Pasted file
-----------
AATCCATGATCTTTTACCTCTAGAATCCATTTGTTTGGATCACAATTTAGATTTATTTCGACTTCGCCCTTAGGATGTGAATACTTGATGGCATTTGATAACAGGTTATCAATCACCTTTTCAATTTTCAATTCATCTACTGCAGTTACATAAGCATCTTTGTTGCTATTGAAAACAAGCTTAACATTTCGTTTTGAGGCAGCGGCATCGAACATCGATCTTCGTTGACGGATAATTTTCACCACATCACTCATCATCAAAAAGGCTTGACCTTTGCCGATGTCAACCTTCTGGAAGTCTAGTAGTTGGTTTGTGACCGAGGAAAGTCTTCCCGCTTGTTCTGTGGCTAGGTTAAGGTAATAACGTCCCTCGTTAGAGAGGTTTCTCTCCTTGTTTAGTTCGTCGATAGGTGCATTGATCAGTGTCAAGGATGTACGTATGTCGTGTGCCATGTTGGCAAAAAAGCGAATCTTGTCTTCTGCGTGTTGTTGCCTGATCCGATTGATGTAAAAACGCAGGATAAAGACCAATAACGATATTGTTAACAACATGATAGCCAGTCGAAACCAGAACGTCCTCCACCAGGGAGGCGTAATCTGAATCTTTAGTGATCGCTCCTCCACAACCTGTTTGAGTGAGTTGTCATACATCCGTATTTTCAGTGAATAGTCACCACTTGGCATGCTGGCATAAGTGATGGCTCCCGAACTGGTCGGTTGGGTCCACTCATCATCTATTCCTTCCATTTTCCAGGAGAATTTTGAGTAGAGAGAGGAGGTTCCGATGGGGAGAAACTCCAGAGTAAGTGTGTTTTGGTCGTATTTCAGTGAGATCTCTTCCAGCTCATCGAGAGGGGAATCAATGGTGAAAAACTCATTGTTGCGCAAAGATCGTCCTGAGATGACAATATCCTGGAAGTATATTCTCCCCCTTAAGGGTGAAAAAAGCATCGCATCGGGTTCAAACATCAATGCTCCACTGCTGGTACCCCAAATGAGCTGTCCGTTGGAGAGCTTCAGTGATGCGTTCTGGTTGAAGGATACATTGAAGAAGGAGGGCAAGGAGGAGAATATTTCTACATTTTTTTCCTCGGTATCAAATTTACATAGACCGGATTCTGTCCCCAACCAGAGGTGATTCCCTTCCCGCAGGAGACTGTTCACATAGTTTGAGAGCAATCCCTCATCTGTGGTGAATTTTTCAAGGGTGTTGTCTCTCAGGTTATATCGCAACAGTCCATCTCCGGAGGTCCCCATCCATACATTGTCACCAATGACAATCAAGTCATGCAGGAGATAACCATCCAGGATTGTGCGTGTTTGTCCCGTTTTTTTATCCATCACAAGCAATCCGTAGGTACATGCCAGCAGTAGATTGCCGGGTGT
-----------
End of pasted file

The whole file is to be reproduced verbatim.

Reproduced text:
AATCCATGATCTTTTACCTCTAGAATCCATTTGTTTGGATCACAATTTAGATTTATTTCGACTTCGCCCTTAGGATGTGAATACTTGATGGCATTTGATAACAGGTTATCAATCACCTTTTCAATTTTCAATTCATCTACTGCAGTTACATAAGCATCTTTGTTGCTATTGAAAACAAGCTTAACATTTCGTTTTGAGGCAGCGGCATCGAACATCGATCTTCGTTGACGGATAATTTTCACCACATCACTCATCATCAAAAAGGCTTGACCTTTGCCGATGTCAACCTTCTGGAAGTCTAGTAGTTGGTTTGTGACCGAGGAAAGTCTTCCCGCTTGTTCTGTGGCTAGGTTAAGGTAATAACGTCCCTCGTTAGAGAGGTTTCTCTCCTTGTTTAGTTCGTCGATAGGTGCATTGATCAGTGTCAAGGATGTACGTATGTCGTGTGCCATGTTGGCAAAAAAGCGAATCTTGTCTTCTGCGTGTTGTTGCCTGATCCGATTGATGTAAAAACGCAGGATAAAGACCAATAACGATATTGTTAACAACATGATAGCCAGTCGAAACCAGAACGTCCTCCACCAGGGAGGCGTAATCTGAATCTTTAGTGATCGCTCCTCCACAACCTGTTTGAGTGAGTTGTCATACATCCGTATTTTCAGTGAATAGTCACCACTTGGCATGCTGGCATAAGTGATGGCTCCCGAACTGGTCGGTTGGGTCCACTCATCATCTATTCCTTCCATTTTCCAGGAGAATTTTGAGTAGAGAGAGGAGGTTCCGATGGGGAGAAACTCCAGAGTAAGTGTGTTTTGGTCGTATTTCAGTGAGATCTCTTCCAGCTCATCGAGAGGGGAATCAATGGTGAAAAACTCATTGTTGCGCAAAGATCGTCCTGAGATGACAATATCCTGGAAGTATATTCTCCCCCTTAAGGGTGAAAAAAGCATCGCATCGGGTTCAAACATCAATGCTCCACTGCTGGTACCCCAAATGAGCTGTCCGTTGGAGAGCTTCAGTGATGCGTTCTGGTTGAAGGATACATTGAAGAAGGAGGGCAAGGAGGAGAATATTTCTACATTTTTTTCCTCGGTATCAAATTTACATAGACCGGATTCTGTCCCCAACCAGAGGTGATTCCCTTCCCGCAGGAGACTGTTCACATAGTTTGAGAGCAATCCCTCATCTGTGGTGAATTTTTCAAGGGTGTTGTCTCTCAGGTTATATCGCAACAGTCCATCTCCGGAGGTCCCCATCCATACATTGTCACCAATGACAATCAAGTCATGCAGGAGATAACCATCCAGGATTGTGCGTGTTTGTCCCGTTTTTTTATCCATCACAAGCAATCCGTAGGTACATGCCAGCAGTAGATTGCCGGGTGT